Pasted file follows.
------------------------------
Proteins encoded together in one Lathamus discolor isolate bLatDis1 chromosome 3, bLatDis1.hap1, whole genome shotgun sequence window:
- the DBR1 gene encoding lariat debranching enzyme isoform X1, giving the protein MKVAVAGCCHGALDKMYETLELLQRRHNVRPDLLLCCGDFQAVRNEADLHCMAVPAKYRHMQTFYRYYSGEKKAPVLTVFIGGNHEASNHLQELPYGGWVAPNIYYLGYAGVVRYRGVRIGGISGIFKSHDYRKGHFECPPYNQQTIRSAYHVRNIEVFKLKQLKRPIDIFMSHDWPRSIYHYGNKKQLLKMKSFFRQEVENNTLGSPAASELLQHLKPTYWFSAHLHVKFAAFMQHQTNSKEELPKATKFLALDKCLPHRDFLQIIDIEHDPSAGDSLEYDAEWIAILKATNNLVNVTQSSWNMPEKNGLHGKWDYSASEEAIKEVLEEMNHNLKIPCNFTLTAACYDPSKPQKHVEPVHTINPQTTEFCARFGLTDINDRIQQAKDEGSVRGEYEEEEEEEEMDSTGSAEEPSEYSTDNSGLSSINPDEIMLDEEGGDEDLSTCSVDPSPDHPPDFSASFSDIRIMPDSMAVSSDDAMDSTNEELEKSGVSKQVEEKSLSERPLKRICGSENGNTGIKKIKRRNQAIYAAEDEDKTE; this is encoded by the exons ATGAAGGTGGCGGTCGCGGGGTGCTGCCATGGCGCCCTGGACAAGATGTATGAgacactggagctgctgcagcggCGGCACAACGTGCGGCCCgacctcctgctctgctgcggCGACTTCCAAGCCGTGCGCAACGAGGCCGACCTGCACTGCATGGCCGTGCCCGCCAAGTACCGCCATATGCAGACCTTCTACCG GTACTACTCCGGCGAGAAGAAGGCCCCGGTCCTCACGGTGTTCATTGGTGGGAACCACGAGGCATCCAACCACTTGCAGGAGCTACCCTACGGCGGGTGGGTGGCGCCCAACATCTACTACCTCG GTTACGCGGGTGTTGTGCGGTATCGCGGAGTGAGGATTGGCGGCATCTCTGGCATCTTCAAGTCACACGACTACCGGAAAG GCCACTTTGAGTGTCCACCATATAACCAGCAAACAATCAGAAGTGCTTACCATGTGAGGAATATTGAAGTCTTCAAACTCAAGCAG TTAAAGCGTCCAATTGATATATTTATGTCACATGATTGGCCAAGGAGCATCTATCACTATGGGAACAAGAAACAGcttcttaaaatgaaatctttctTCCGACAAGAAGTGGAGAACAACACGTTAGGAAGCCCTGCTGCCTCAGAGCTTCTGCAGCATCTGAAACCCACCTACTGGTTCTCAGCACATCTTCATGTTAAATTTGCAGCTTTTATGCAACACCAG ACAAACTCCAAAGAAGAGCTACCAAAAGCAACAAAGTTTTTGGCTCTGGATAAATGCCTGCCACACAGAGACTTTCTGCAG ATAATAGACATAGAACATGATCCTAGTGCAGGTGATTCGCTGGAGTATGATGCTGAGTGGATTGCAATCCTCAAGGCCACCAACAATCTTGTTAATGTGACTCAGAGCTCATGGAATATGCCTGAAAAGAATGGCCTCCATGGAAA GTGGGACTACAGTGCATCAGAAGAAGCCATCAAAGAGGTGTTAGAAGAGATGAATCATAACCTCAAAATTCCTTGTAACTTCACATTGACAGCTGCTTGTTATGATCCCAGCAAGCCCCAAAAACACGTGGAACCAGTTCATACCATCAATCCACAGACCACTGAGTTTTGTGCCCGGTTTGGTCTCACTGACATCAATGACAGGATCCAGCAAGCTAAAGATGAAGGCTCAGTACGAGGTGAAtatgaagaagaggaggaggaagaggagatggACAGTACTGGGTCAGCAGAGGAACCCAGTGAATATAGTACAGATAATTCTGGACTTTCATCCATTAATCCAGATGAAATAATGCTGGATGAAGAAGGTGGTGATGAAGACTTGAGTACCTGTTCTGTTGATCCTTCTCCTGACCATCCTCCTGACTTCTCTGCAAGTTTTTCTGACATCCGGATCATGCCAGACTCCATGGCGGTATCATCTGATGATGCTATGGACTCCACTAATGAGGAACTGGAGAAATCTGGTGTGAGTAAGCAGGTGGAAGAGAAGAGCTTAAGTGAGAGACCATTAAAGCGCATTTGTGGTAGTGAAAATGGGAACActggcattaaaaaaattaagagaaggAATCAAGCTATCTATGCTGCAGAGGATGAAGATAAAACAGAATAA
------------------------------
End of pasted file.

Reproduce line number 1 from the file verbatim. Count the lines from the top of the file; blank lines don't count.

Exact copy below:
Proteins encoded together in one Lathamus discolor isolate bLatDis1 chromosome 3, bLatDis1.hap1, whole genome shotgun sequence window: